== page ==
A portrait of Devin Cowens Photo: Cliford Mervil

“You just show up as yourself, at whatever your intersections are. Hopefully you have a bike, but if you don’t, we have bikes, too,” she explains. Cowens always knew she wanted to make free, easy-to-borrow gear an important facet of RAR ATL. Bikepacking gear is expensive—Cowens estimates about $1,780 for a full kit (not including the bike)—and out of reach for many people.  

But on her first bikepacking trip (the 128-miler to Alabama), Cowens made do with what she had. She used a bike she’d bought for $90 on Craigslist, one commuter saddlebag she already owned, a backpack, and a borrowed saddlebag. The borrowed bag made a huge difference in her personal comfort and in the balance of her bike. It was free, too. The biggest hurdle was figuring out who had spare gear. 

So, she started making a spreadsheet of all the people she knew who had bike stuff. Any time someone asked her where to find gear, she’d connect them with the folks on her spreadsheet. Fast forward to today, and that spreadsheet has morphed into a thriving gear library stocked with about 170 items that RAR ATL members can check out any time. RAR ATL also offers skill-share sessions where folks can learn how to use and maintain bike gear, as well as plan and execute their own rides.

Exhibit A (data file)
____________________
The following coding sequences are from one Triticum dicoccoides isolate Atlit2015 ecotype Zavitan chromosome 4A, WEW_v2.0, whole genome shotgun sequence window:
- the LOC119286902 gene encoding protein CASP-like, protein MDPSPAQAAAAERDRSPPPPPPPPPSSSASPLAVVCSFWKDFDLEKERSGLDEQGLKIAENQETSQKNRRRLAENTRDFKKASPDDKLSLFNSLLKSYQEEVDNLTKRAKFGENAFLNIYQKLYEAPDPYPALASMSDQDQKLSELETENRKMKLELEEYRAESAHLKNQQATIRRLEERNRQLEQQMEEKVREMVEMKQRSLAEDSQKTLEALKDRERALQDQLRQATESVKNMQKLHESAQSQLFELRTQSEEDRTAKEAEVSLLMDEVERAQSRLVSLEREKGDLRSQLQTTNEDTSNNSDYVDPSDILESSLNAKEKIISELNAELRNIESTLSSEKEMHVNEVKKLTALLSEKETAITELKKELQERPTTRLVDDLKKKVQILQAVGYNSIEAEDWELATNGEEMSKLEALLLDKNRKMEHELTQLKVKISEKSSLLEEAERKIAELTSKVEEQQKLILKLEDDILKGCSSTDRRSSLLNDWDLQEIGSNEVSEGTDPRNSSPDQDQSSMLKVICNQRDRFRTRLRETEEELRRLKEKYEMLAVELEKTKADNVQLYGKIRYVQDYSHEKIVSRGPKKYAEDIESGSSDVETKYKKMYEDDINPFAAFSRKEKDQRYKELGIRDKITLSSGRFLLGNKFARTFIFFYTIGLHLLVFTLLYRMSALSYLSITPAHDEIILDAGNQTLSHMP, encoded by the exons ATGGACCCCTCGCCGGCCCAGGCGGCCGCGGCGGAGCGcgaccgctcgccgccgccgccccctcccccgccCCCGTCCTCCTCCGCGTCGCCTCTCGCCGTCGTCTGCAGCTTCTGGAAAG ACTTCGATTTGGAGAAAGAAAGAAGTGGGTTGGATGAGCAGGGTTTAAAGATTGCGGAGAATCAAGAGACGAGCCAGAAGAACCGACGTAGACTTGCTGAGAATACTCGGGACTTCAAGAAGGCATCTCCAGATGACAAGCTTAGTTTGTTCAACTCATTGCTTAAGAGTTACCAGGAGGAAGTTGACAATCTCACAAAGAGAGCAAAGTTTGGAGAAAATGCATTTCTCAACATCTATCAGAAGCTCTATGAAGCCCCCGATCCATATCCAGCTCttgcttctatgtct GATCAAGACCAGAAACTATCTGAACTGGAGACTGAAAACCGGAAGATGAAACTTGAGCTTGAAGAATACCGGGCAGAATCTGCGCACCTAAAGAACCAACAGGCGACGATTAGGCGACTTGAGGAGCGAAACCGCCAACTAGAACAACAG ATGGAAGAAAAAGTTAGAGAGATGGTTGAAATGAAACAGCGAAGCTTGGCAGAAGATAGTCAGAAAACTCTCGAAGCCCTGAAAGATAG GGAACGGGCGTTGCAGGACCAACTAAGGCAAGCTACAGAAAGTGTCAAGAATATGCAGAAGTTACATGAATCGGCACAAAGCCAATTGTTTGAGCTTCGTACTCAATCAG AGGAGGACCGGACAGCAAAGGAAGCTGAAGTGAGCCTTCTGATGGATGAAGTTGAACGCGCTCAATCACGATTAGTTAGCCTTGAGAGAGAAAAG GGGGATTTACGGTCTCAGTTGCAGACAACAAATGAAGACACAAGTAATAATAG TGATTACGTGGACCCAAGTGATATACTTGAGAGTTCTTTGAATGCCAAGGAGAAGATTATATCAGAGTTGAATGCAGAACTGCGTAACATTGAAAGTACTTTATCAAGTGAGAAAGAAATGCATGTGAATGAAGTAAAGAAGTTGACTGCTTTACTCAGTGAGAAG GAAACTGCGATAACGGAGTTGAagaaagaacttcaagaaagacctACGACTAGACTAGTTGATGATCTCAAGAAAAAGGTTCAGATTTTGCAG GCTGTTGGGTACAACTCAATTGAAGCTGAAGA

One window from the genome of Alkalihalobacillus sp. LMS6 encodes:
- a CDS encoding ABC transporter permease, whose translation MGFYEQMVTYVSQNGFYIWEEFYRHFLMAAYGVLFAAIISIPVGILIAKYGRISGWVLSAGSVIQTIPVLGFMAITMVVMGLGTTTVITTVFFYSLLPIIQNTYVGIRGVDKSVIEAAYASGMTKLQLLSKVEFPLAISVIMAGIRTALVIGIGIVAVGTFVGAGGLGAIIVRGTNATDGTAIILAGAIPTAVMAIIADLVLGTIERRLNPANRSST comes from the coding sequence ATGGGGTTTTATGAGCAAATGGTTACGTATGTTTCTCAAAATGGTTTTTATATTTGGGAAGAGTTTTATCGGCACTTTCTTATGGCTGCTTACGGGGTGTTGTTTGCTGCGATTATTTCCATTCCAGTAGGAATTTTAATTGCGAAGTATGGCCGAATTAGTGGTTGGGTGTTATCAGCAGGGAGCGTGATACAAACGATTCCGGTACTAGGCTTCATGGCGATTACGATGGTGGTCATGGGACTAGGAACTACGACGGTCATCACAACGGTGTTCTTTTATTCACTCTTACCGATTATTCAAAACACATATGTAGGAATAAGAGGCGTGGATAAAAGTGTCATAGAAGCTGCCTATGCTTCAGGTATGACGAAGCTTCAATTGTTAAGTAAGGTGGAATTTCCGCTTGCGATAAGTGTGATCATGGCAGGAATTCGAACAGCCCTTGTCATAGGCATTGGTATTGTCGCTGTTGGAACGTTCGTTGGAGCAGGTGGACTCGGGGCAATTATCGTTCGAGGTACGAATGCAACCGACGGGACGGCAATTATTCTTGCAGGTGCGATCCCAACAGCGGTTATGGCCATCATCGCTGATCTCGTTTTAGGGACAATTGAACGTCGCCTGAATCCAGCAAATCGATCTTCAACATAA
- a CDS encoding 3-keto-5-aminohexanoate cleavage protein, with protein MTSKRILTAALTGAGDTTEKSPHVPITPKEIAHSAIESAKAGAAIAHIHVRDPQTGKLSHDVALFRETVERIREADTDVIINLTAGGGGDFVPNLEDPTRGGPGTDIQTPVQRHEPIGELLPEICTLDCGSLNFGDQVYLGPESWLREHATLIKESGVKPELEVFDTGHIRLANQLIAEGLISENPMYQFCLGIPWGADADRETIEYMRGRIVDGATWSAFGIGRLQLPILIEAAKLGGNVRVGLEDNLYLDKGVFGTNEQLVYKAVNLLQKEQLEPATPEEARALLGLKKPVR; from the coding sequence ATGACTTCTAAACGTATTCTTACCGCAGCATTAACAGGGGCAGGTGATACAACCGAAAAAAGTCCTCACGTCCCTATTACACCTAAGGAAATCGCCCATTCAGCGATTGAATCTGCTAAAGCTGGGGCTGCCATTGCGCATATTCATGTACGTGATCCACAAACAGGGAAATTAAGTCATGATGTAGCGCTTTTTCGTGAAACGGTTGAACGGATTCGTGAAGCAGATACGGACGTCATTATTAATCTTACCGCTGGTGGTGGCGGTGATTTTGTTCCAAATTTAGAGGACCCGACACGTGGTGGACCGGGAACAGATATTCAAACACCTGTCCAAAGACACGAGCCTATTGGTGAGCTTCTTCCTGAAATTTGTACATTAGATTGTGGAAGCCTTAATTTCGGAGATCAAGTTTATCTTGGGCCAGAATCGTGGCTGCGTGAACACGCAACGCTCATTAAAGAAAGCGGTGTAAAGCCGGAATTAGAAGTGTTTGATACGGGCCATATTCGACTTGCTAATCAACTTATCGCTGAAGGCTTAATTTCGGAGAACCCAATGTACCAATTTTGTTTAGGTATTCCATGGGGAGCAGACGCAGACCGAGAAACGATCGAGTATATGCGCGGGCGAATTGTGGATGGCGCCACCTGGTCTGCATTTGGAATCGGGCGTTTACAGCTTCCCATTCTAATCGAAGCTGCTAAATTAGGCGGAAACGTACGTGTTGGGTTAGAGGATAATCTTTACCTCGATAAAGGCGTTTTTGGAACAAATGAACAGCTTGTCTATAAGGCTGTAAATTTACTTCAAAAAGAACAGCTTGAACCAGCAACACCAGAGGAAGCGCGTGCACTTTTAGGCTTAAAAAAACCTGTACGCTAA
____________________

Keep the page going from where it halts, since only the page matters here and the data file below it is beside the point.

Today, RAR ATL has grown from about six of seven regular riders to about 100. It got a major boost from the post-pandemic bike boom—and, likely, from Cowens’s own rising fame. In 2021, she was on the cover of VeloNews. The same issue featured a story about her gravel racing career (she currently rides for Diamondback).

“Things started taking off after that,” Cowens says. Reporters reached out to her for interviews. Companies wanted her advice. RAR ATL kept growing. “It was very exciting,” she says. “It’s still exciting.”  

Today, Cowens isn’t sure what the future holds. She’s working through her strategy for managing RAR ATL’s growth. She’s also trying to figure out what she wants her role to be, and how to make sure the mission remains sustainable and joy-driven. Because, at the end of the day, that’s what it’s all about, she says: sharing and spreading “bike joy.” 

“You take this idea of you as a person, powering this machine, carrying everything you need for a period of time—really relying on yourself—that’s really powerful,” she says. “Biking has brought me so much joy. It’s been an outlet for me to experience nature. And, without sounding super cliché, RAR has allowed me to see the power of relationships and friendships. It’s so transcendent. It feels like my life’s work in a lot of ways.” 

So, while Cowens doesn’t know exactly what she’ll be doing in five years, it’s easy to predict where she’ll be: on a bike, leading the way to new places. 

All articles are for general informational purposes.  Each individual’s needs, preferences, goals and abilities may vary.  Be sure to obtain all appropriate training, expert supervision and/or medical advice before engaging in strenuous or potentially hazardous activity.